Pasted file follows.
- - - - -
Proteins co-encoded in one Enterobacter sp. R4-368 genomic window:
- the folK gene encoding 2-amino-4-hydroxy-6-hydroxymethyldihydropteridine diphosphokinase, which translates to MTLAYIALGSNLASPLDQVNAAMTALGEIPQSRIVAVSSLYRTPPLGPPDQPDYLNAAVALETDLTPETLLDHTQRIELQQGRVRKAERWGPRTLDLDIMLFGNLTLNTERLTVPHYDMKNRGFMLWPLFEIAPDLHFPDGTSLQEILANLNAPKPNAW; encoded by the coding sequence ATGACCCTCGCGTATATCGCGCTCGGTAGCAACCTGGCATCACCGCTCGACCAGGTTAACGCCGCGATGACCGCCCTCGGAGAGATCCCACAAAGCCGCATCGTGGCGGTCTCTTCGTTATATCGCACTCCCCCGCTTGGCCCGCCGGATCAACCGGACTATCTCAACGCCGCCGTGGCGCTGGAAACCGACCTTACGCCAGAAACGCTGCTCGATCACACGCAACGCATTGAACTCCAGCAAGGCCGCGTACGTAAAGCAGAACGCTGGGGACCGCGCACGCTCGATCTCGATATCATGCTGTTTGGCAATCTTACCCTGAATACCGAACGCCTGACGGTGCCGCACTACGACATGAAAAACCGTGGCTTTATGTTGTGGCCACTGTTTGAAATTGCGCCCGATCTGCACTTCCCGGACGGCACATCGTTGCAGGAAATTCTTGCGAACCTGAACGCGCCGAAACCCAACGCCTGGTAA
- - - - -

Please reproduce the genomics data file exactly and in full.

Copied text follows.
Proteins co-encoded in one Enterobacter sp. R4-368 genomic window:
- the folK gene encoding 2-amino-4-hydroxy-6-hydroxymethyldihydropteridine diphosphokinase, which translates to MTLAYIALGSNLASPLDQVNAAMTALGEIPQSRIVAVSSLYRTPPLGPPDQPDYLNAAVALETDLTPETLLDHTQRIELQQGRVRKAERWGPRTLDLDIMLFGNLTLNTERLTVPHYDMKNRGFMLWPLFEIAPDLHFPDGTSLQEILANLNAPKPNAW; encoded by the coding sequence ATGACCCTCGCGTATATCGCGCTCGGTAGCAACCTGGCATCACCGCTCGACCAGGTTAACGCCGCGATGACCGCCCTCGGAGAGATCCCACAAAGCCGCATCGTGGCGGTCTCTTCGTTATATCGCACTCCCCCGCTTGGCCCGCCGGATCAACCGGACTATCTCAACGCCGCCGTGGCGCTGGAAACCGACCTTACGCCAGAAACGCTGCTCGATCACACGCAACGCATTGAACTCCAGCAAGGCCGCGTACGTAAAGCAGAACGCTGGGGACCGCGCACGCTCGATCTCGATATCATGCTGTTTGGCAATCTTACCCTGAATACCGAACGCCTGACGGTGCCGCACTACGACATGAAAAACCGTGGCTTTATGTTGTGGCCACTGTTTGAAATTGCGCCCGATCTGCACTTCCCGGACGGCACATCGTTGCAGGAAATTCTTGCGAACCTGAACGCGCCGAAACCCAACGCCTGGTAA